“We have told them that if they act in a manner that is disruptive, we will use any means necessary to make sure our troops in the field get what they need.” Who was this Bush Administration threat directed at? Saddam Hussein? Al Qaeda operatives? No. West coast Longshore workers attempting to negotiate a good contract.
45 giant corporations like Wal-Mart and The Gap, with over $1 trillion in annual sales and 100,000 manufacturing, distribution and retail centers, have been lobbying Bush to avert a strike or slow-down, which would disrupt their “just-in-time” system of delivering goods in 48 hours. With 7% of the gross domestic product flowing through west coast ports, the 10,500 port workers defending their jobs, healthcare and pensions in the face of the introduction of new technology are a threat to corporate interests.
Bush threatened to replace the International Longshore and Warehouse Union (ILWU) on the west coast with federal troops if they go on strike, and to fire them if they organize a slow down. Bush has threatened to use the Taft Hartley Act, last used by Democratic President Carter in 1978, and to somehow expand the jurisdiction of the Railway Labor Act, which governs union activity in rail transport and airlines, to justify his actions. There is also talk about using recently passed “anti-terrorist” legislation like the USA PATRIOT Act and the Office of Homeland Security to investigate the background of all workers on the waterfront.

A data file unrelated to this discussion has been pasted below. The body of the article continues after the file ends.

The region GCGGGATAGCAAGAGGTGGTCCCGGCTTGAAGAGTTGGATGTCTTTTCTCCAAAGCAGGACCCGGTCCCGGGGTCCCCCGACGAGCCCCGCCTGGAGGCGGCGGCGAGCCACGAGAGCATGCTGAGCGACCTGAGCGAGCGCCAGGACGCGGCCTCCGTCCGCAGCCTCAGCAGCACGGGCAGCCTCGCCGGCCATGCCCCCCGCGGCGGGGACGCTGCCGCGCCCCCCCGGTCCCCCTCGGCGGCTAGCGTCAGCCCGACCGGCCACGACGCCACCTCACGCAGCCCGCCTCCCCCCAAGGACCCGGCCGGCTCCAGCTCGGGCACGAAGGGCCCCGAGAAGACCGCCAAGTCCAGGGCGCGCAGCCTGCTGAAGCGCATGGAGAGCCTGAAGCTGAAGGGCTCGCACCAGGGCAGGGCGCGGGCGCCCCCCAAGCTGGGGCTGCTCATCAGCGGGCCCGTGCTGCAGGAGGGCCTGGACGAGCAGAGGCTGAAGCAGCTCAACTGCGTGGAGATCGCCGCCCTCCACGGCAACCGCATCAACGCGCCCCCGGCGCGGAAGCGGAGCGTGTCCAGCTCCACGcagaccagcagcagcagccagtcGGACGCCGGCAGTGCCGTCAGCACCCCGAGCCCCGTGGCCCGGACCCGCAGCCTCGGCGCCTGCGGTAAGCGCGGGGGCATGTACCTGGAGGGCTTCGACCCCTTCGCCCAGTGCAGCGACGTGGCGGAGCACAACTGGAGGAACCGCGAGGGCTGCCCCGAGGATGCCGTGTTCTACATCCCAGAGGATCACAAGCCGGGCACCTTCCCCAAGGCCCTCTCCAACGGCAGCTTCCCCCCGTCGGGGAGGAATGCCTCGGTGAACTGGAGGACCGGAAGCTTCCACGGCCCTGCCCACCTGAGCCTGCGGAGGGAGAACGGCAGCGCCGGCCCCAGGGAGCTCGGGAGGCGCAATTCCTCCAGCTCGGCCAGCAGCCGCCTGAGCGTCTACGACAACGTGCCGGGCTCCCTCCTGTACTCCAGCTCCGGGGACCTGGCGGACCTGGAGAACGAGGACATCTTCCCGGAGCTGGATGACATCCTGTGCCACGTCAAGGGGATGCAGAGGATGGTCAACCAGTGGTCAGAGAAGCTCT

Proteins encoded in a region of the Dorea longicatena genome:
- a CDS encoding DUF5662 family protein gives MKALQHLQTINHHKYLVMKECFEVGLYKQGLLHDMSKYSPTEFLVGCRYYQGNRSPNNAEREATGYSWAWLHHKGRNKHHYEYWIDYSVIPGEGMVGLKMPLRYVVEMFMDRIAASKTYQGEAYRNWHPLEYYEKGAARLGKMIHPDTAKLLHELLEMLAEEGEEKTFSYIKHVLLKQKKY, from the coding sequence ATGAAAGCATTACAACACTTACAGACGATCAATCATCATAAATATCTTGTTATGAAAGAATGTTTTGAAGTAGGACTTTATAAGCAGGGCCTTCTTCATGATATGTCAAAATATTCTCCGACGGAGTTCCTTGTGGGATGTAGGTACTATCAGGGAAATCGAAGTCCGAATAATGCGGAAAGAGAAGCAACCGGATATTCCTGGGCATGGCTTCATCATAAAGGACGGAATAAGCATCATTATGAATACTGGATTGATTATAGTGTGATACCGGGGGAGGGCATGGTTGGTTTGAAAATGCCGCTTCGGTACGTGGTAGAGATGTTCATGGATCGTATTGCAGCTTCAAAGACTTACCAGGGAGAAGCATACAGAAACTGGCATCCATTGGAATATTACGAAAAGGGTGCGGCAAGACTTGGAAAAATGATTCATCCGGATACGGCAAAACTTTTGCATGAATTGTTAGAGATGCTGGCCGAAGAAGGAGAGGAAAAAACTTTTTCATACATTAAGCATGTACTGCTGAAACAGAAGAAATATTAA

Longshore spokesman Steve Stallone explains the essential issue: “What power does a union have other than withdrawing its labor? These have been recognized as legitimate worker rights since 1934 and are still the law of the land.”
Clearly we are witnessing a new front in the “War on Terrorism.” Except this time the enemies are ordinary US workers, and the intent is to cower any acts of union militancy. Bush claims his “War on Terrorism” is about protecting freedom and democracy, but where is the freedom to strike or organize for decent living conditions? In reality, Bush’s war is about defending the power of US capitalism and weakening any forces that stand against it.
Bush cynically exploited the tragic events of 9/11 to pass laws that take away our civil liberties and increase the power of the government. But as Justice warned, these laws would inevitably be used against union, anti-globalization and other activists.
Bush’s threat is a replay of Reagan’s firing and replacing striking air-traffic controllers in 1981 and the smashing of their PATCO union. At that time the union leaders failed to respond, putting the labor movement on the defensive. This defeat was an important factor leading to 20 years of concessions. The unions should have responded by shutting the country down, as 13 million workers in Italy did a few months ago. The unions must not make the same mistake again.
Any move by Bush to use troops to break a strike must be followed by a mass mobilization, the shutting down of all cities where workers are involved, and if necessary a one-day nationwide strike. Anything less will not be enough to stop this attack, allowing Corporate America to further attack the wages and conditions of tens of millions of workers.
If the union leaders had taken a clear stance from the beginning against Bush’s “War on Terrorism” as a war against workers, the unions would be in a much stronger position to effectively fight this attack. Unfortunately, the union leaders went along with Bush after 9/11, which only served to disarm workers for the inevitable attacks Bush was preparing.
Successful rallies have already been held on the west coat. The next step has to be a massive outreach to the public. Speakers must be sent to all unions, community organizations, youth organizations, and radio shows. TV stations that refuse to carry the message must be picketed. Wal-Mart, Home Depot and other companies involved in this attack need to be targeted for informational picketing and flyering. Further mass rallies must be organized to demonstrate that workers will not accept a military intervention to break our unions.
Justice #31, September 2002